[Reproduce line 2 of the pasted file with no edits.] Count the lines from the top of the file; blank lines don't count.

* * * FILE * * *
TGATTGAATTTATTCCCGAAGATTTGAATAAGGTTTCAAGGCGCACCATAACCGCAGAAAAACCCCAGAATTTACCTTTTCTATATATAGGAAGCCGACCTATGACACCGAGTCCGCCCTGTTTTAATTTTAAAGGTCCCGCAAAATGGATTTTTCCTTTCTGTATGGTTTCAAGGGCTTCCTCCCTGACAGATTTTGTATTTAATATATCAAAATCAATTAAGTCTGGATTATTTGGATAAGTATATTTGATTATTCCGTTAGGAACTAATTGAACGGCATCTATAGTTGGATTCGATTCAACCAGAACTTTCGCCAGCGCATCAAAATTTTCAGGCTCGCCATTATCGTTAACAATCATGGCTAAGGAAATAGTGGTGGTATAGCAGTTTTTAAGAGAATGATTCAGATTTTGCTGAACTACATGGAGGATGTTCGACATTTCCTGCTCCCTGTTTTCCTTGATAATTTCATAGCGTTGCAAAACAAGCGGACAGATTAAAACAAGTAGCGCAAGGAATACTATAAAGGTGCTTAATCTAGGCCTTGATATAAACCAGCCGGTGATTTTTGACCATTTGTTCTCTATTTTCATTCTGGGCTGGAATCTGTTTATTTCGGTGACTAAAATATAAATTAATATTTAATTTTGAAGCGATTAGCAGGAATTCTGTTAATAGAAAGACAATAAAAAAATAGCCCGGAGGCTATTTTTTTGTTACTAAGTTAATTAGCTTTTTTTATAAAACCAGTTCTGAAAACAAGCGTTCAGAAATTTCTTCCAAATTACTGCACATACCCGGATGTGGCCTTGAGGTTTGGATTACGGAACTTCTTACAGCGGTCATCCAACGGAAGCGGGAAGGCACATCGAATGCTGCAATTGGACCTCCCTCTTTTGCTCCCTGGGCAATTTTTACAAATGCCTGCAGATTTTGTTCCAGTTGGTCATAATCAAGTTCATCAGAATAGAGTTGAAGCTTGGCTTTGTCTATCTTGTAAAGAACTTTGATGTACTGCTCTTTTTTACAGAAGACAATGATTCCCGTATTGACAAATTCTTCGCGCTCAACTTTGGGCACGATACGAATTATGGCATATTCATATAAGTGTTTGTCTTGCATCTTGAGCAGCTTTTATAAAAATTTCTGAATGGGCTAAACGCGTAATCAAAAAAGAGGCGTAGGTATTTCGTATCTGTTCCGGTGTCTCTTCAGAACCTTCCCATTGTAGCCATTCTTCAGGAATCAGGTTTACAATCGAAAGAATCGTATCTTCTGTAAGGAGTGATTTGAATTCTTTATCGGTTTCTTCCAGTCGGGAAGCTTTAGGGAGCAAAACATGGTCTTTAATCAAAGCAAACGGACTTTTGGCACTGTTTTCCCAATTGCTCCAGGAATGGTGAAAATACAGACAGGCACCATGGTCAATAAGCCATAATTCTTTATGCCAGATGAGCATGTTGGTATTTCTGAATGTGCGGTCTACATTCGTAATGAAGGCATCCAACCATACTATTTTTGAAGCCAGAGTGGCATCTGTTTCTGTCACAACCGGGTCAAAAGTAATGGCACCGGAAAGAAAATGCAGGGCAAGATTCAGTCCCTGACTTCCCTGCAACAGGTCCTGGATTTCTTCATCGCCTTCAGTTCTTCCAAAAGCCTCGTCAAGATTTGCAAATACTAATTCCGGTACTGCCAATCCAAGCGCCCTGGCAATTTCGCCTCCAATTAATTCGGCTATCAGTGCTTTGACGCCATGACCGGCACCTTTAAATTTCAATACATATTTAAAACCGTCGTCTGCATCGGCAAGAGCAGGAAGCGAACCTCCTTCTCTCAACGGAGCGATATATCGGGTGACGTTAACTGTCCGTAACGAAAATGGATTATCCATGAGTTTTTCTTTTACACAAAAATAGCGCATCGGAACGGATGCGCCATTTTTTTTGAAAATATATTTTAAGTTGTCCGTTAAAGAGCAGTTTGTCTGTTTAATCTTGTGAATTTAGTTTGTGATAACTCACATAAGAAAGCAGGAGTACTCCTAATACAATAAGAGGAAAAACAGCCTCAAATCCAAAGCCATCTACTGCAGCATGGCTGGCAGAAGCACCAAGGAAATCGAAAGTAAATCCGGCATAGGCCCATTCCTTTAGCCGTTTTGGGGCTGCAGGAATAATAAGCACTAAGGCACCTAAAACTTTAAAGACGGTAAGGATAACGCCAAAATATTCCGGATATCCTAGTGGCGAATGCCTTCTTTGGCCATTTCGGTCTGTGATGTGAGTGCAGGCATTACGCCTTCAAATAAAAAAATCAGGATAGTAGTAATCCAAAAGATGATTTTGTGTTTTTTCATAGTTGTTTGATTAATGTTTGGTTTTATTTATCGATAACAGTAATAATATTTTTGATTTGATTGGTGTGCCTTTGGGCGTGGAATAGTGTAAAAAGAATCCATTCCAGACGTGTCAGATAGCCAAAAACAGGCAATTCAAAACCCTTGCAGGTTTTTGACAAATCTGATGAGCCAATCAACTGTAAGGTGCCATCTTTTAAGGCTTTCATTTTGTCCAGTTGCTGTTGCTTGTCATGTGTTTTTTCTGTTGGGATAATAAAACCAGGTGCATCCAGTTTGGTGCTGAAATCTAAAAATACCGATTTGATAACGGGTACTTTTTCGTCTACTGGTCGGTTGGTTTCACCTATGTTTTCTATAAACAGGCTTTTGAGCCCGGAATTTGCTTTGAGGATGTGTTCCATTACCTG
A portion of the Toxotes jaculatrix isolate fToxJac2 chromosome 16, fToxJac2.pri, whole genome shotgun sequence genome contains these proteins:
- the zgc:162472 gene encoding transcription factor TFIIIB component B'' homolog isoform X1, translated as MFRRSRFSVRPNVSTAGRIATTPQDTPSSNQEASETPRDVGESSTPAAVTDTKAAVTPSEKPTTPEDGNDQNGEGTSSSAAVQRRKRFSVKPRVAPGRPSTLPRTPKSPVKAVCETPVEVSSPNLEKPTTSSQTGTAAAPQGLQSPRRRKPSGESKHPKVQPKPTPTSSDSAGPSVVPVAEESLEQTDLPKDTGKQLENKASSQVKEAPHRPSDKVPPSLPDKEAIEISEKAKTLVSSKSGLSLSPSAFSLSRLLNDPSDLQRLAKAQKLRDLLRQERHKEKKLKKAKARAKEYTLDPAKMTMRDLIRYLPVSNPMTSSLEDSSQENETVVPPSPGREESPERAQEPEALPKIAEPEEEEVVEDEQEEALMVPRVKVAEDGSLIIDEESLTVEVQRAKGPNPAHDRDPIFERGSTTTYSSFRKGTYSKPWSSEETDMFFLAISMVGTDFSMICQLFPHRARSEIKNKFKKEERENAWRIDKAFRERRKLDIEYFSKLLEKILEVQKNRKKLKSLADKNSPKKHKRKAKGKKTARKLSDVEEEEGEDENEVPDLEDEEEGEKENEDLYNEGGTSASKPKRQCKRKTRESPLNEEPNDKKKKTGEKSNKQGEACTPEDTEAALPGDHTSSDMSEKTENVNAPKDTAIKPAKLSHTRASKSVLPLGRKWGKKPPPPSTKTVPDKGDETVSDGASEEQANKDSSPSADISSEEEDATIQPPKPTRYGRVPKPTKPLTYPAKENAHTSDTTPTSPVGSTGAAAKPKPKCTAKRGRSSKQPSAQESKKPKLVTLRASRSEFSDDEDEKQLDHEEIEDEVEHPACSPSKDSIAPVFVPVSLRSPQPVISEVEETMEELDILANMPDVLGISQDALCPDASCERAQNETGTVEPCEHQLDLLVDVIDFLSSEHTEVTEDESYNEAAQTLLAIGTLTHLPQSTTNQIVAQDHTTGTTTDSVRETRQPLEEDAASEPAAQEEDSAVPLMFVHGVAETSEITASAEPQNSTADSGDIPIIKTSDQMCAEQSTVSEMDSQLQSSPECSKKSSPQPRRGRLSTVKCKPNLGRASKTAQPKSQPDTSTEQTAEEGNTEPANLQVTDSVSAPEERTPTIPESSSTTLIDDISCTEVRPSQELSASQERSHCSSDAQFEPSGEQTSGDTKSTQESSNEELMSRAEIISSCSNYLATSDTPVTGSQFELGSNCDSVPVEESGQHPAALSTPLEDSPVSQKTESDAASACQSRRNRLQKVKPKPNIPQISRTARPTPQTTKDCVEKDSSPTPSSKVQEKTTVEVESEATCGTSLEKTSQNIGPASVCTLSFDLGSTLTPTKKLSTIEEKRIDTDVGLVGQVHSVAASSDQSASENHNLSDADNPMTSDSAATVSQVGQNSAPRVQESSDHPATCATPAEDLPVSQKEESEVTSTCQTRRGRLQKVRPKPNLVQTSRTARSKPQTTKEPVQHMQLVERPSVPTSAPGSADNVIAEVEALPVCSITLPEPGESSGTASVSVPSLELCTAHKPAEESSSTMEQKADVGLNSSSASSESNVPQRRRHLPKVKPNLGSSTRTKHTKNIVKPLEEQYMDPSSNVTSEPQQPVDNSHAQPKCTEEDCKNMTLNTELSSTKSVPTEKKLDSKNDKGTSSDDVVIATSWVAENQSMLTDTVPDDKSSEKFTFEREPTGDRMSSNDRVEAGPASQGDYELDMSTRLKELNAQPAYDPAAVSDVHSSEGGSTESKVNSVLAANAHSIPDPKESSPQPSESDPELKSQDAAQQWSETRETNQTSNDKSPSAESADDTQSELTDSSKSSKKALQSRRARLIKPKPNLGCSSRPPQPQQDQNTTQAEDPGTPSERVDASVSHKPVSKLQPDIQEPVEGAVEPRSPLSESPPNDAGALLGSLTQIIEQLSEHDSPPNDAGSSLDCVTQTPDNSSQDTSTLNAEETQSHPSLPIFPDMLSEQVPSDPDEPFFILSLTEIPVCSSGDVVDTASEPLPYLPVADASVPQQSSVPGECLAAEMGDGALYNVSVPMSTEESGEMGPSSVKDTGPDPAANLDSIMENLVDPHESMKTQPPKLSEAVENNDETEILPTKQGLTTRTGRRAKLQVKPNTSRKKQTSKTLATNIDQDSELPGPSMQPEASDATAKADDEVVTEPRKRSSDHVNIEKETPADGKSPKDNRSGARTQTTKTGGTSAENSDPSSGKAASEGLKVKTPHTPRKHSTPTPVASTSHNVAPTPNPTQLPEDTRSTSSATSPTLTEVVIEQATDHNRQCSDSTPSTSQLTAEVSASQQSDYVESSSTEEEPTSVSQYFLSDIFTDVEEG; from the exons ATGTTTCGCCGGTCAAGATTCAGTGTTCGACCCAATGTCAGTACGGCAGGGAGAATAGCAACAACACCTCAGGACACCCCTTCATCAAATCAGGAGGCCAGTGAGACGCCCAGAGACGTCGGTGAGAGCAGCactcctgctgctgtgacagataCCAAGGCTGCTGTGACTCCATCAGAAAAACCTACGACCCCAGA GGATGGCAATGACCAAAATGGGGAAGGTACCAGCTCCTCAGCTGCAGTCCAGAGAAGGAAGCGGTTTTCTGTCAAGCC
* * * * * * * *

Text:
A portion of the Toxotes jaculatrix isolate fToxJac2 chromosome 16, fToxJac2.pri, whole genome shotgun sequence genome contains these proteins: